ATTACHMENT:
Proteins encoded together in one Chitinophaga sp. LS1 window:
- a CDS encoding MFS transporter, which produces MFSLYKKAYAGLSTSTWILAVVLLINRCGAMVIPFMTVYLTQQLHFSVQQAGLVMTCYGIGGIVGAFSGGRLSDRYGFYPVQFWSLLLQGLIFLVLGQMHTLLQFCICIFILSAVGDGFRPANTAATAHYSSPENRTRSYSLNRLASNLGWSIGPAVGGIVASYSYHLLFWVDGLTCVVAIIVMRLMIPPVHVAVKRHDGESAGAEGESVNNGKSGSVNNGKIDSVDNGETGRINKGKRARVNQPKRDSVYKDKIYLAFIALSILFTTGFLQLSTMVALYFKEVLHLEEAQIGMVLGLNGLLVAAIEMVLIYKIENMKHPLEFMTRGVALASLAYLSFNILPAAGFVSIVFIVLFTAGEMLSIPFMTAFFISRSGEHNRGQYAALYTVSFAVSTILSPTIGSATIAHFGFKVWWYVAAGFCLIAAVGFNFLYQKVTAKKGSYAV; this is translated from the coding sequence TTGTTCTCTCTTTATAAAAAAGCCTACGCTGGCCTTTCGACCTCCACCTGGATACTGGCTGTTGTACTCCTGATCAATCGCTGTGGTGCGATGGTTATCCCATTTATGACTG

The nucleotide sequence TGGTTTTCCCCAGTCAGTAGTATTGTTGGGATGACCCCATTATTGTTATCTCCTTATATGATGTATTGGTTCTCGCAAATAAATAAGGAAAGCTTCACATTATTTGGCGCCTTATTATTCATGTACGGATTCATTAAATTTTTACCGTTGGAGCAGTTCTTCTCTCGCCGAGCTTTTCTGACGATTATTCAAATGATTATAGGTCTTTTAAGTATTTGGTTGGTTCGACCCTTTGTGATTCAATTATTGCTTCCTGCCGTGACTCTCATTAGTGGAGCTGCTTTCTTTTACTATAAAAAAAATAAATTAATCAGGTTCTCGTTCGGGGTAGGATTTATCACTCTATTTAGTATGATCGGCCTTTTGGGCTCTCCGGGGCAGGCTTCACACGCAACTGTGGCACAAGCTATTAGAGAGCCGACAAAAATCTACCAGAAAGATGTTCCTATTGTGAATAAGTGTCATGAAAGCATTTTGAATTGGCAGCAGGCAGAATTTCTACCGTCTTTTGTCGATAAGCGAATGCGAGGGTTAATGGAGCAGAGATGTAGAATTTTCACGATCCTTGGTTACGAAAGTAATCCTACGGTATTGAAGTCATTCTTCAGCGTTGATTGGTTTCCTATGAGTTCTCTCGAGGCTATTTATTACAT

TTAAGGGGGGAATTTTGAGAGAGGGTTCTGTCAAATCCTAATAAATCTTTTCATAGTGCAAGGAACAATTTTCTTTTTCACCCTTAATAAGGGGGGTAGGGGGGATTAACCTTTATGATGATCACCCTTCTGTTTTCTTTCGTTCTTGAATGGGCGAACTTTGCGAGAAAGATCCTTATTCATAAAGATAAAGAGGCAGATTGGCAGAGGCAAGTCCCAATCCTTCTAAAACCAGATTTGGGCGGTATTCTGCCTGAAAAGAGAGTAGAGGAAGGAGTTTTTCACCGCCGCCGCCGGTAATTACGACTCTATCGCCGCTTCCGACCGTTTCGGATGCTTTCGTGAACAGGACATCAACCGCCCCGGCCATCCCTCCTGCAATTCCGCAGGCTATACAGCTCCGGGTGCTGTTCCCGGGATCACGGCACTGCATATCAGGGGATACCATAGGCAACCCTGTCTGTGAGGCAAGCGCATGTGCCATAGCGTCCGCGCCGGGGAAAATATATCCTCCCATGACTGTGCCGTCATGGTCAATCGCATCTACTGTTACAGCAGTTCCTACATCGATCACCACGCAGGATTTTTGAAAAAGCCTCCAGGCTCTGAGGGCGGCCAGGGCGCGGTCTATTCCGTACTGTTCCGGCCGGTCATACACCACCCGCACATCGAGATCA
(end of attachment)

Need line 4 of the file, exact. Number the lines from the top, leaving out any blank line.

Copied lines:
TTAAGGGGGGAATTTTGAGAGAGGGTTCTGTCAAATCCTAATAAATCTTTTCATAGTGCAAGGAACAATTTTCTTTTTCACCCTTAATAAGGGGGGTAGGGGGGATTAACCTTTATGATGATCACCCTTCTGTTTTCTTTCGTTCTTGAATGGGCGAACTTTGCGAGAAAGATCCTTATTCATAAAGATAAAGAGGCAGATTGGCAGAGGCAAGTCCCAATCCTTCTAAAACCAGATTTGGGCGGTATTCTGCCTGAAAAGAGAGTAGAGGAAGGAGTTTTTCACCGCCGCCGCCGGTAATTACGACTCTATCGCCGCTTCCGACCGTTTCGGATGCTTTCGTGAACAGGACATCAACCGCCCCGGCCATCCCTCCTGCAATTCCGCAGGCTATACAGCTCCGGGTGCTGTTCCCGGGATCACGGCACTGCATATCAGGGGATACCATAGGCAACCCTGTCTGTGAGGCAAGCGCATGTGCCATAGCGTCCGCGCCGGGGAAAATATATCCTCCCATGACTGTGCCGTCATGGTCAATCGCATCTACTGTTACAGCAGTTCCTACATCGATCACCACGCAGGATTTTTGAAAAAGCCTCCAGGCTCTGAGGGCGGCCAGGGCGCGGTCTATTCCGTACTGTTCCGGCCGGTCATACACCACCCGCACATCGAGATCA